British Angler Challenges World Record with 134-pound Carp


While vacationing in Krabi, Thailand, British angler Keith Williams landed what may be the world’s largest carp. The monstrous 134-pound, seven-ounce Siamese giant carp reportedly out-massed the current world record by more than 20 pounds. Williams is currently waiting for the record to be confirmed by the International Game Fish Association (IGFA).

Siamese giant carp, also known as giant barbs, are among the largest freshwater fish in the world and the largest-known species of cyprinid. At one time the carp were reported to reach maximum weights of over 600 pounds, but no such specimens have ever been caught on rod and reel.

Carp do not carry the same stigma in Asia as they do in North America, where they are seen as an invasive and unappetizing fish. Giant barbs are valued for their meat and fighting abilities, but their population is in decline. They are now found only in the Mae Klong, Mekong, and Choa Phraya rivers of Southeast Asia. Unlike their invasive cousins in America, carp populations across their native habitat are dwindling due to habitat loss and oftentimes pollution. Because of their rarity, most fishing guides or resorts in Asia mandate a strict catch-and-release policy for giant barbs. The location Williams was staying in, Gillhams Fishing Resort, was no exception.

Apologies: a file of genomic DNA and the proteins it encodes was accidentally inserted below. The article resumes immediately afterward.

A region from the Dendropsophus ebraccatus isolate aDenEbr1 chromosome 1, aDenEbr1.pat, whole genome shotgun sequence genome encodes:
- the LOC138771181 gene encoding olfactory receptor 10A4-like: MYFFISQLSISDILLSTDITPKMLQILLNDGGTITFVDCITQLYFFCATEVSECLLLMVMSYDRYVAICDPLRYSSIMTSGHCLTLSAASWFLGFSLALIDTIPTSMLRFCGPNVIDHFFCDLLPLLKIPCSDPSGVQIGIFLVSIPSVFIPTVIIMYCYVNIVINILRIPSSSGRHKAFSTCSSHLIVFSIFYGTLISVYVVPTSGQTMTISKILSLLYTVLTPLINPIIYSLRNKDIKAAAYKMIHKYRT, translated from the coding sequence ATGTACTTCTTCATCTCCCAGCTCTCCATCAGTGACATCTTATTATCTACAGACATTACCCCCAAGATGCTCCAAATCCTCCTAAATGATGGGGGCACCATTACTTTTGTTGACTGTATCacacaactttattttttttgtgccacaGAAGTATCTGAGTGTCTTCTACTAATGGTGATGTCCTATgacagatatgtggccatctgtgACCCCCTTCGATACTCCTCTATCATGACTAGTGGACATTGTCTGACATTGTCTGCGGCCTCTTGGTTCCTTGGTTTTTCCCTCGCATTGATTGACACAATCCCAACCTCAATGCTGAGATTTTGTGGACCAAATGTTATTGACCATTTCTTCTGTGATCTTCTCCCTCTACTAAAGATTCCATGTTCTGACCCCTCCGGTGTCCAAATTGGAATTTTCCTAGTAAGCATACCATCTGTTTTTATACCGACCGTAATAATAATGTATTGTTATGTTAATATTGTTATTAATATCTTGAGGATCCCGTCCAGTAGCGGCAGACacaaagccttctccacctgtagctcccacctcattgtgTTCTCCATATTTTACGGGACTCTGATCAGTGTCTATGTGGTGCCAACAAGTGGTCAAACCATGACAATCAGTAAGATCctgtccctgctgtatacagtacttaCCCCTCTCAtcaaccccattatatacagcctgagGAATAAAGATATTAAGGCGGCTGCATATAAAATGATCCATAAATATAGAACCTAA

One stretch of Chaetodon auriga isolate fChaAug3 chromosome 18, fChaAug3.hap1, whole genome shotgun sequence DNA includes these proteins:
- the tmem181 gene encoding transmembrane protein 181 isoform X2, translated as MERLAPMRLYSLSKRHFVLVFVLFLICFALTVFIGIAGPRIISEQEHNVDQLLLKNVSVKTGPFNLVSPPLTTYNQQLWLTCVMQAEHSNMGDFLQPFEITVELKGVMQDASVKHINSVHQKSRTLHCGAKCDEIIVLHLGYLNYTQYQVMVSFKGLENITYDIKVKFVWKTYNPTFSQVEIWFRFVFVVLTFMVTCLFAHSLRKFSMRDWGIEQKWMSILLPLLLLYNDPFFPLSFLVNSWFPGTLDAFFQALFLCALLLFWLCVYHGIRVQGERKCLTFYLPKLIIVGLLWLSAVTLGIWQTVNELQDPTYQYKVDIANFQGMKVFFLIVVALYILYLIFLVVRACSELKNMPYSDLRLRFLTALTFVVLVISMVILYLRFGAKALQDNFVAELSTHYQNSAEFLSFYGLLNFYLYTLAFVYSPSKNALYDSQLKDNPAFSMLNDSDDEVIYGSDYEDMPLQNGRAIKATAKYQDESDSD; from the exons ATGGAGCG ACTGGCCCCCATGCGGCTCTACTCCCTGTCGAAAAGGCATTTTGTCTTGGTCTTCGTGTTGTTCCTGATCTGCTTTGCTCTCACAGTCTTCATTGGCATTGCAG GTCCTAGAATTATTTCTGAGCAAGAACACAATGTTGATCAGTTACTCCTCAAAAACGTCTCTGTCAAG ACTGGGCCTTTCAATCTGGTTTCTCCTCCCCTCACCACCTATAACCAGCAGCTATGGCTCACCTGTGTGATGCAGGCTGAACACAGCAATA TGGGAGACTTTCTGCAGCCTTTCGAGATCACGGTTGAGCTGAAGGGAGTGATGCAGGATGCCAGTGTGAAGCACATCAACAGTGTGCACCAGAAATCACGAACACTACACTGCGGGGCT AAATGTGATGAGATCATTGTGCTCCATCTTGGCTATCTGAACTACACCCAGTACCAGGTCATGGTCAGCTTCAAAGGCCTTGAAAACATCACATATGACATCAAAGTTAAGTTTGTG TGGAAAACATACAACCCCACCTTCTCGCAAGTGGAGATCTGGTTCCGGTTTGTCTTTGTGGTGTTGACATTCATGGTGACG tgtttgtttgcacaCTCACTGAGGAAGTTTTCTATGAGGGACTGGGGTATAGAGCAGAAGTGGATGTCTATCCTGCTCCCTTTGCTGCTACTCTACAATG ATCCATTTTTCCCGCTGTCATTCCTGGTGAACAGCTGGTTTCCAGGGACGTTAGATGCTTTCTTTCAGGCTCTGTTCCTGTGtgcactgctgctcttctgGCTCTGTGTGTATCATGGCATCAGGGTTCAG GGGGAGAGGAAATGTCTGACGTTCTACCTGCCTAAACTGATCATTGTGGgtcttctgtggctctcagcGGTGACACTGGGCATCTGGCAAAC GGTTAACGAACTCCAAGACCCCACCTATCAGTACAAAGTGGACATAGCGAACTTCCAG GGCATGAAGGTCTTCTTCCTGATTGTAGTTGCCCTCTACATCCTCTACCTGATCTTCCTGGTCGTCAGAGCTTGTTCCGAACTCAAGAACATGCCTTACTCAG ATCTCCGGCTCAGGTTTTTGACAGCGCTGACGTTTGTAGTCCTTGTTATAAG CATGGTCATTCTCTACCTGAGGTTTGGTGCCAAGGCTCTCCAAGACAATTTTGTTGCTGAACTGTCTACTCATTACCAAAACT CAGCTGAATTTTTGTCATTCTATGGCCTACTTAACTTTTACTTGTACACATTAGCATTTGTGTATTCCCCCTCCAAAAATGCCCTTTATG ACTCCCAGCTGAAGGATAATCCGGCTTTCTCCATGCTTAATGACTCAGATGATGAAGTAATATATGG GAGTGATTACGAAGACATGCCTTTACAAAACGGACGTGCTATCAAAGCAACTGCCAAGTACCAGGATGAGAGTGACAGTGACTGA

The resort uses a specially-designed cradle similar to the type that transports dolphins to weigh potential world-record fish, which are then put back into the water as soon as possible.

Resort owner Stuart Gillham told OutdoorHub in an email that the family-run fishery has claimed several world records since an 184-pound Mekong catfish was caught there in 2008. The Gillhams decided to move to Krabi after years of memorable fishing trips in the region, and in 2005 Gillham decided to sell his scaffolding business in the United Kingdom for a permanent residence in Thailand.

Gillham was with Keith Williams when the angler landed the potential-record carp. Williams had rented out the entire resort for nine days while fishing with his friends and wife to celebrate his 56th birthday. Shorty before he caught the carp on October 10, Williams told his wife that he could “feel it in his bones” that the day was his lucky day. The angler caught three smaller giant barbs and by midday was engaged in a fight with a powerful Siamese carp. The battle lasted 25 minutes, and the resulting fish was weighed to be much larger than the 114-pound carp that currently holds the world record. That fish was caught by Terry Mather near Bangkok in 2004, another British angler.

Gillham wrote that resort staff and Williams followed IGFA rules for the fish to be accepted as a world record, including using certified scales and independent witnesses. It can take up to six months for a record to be processed. Until then, Williams will have the memories of a birthday well-celebrated.

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